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This summer, the Planned Parenthood Advocacy Fund of Massachusetts recruited and trained 10 interns to join the Planned Parenthood Advocacy and Campaign Team (PPACT). PPACT members gain firsthand knowledge of organizing and electoral work and help build PPAF’s power in Massachusetts to elect local pro-reproductive health candidates. Elizabeth Aldridge is a Tulane University student and one of our PPACT interns.


Q: What motivated you to intern at the Planned Parenthood Advocacy Fund of Massachusetts this summer?

A: I’m studying public health at Tulane, and took a history of reproductive health class that got me really interested in reproductive rights and health care access. This past semester, I took two political science courses and became very invested in the current election. With my passions in public health and health policy, and the urgency needed to defend reproductive rights in the current political climate, I knew this internship would be a perfect fit!


Q: Can you tell us about your experience as a PPACT member and the campaigns and projects you’ve been a part of? 

In a typical week, I’m with the other PPACT interns once a week at Planned Parenthood’s office, where we participate in a number of activities. From phone banking to supporter data entry to having thoughtful discussion and presentations from Planned Parenthood staff and other interns, I’ve gained practical advocacy and electoral experience and expanded my knowledge around reproductive health and rights.

Two days a week, I head to Winchester or Stoneham to volunteer on State Representative Mike Day’s campaign for reelection. For the campaign, I’ve gone door to door meeting with voters, have participated in data entry, and attended phone banks. I spend a lot of time with Representative Day himself, which has been awesome.

Twice, I’ve been able to go to the Massachusetts State House and drop off literature to educate state legislators about a bill to prevent shackling of incarcerated pregnant women and a bill to expand access to comprehensive sex education. I also marched in the Boston Pride Parade with the Planned Parenthood Advocacy Fund  - loud and proud!


Q: How do you see local elections playing a role in protecting reproductive health and rights? Why is it important that we elect local reproductive health champions and allies to the Massachusetts State House?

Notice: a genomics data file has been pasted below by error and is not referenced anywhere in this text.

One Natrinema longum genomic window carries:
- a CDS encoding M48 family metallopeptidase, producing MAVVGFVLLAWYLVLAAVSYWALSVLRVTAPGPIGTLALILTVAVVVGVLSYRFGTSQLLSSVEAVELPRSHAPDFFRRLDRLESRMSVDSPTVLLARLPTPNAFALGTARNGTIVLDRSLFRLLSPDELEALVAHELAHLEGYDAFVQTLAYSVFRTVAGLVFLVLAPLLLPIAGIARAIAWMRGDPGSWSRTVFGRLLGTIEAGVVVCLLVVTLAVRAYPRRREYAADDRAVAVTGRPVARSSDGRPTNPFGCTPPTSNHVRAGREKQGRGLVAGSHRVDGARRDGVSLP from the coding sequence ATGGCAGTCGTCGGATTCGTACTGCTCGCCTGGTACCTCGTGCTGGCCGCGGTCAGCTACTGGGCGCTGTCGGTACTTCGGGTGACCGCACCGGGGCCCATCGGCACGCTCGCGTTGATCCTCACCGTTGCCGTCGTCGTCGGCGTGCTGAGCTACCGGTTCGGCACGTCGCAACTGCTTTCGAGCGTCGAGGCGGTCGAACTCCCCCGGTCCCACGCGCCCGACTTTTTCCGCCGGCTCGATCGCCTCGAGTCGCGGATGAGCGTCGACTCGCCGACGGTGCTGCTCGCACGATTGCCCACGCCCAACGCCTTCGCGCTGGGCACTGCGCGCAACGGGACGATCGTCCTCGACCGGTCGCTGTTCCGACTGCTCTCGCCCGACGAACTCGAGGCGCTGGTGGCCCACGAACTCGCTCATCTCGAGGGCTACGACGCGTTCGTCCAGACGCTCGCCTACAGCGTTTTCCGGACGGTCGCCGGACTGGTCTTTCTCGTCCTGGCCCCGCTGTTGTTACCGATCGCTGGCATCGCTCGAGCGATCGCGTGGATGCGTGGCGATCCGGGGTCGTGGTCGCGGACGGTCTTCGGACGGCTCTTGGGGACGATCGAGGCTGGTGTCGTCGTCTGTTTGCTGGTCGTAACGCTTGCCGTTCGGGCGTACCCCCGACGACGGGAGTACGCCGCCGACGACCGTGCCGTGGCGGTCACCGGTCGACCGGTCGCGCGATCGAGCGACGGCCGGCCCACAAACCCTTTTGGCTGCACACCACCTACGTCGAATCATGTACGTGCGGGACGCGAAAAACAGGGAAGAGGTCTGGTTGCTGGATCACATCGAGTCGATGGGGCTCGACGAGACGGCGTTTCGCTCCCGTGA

A: Local elections play an extremely important role in protecting reproductive health and rights. If we want to achieve reproductive justice and health equity, we need champions in state houses across the country that are willing to stand up for these issues. For example, without someone like Representative Jim O’Day in office, a lead sponsor of the Healthy Youth Act, or Representative Mike Day, who co-sponsors the bill, it would be much more difficult to make progress on policy issues like sex education, confidential health care, and abortion access.


Q: Highlights from volunteering with the Planned Parenthood Advocacy Fund this summer? 

A: Meeting PPLM and PPAF President Dr. Jen Childs-Roshak was definitely a highlight for me. She’s had such an interesting career path with her background as a physician, and it was clear she is an inspiration not only to me but to all of the interns.

Another highlight was listening to a phone conference with Planned Parenthood affiliates across the country after the Supreme Court ruled in Whole Woman’s Health v. Hellerstedt . I go to school in Louisiana and they have passed similar onerous abortion restrictions there, so after following the case for months, it was great being able to celebrate this huge reproductive rights victory with my fellow interns and the larger Planned Parenthood network.

What is one thing you want voters to remember when they head to the polls this fall?

I want voters to remember that, especially at the local and state level, their vote matters. So treat it like it does! Research all the candidates and find ones you think have legitimate, feasible policies that align with your values.

I think so many people, especially young people, may not be as engaged in state and local politics compared to the presidential race. So many policies that have a daily effect on our lives will be coming from the people you elect into these offices. That’s why it’s so important for everyone to be as engaged as possible and to be making informed choices.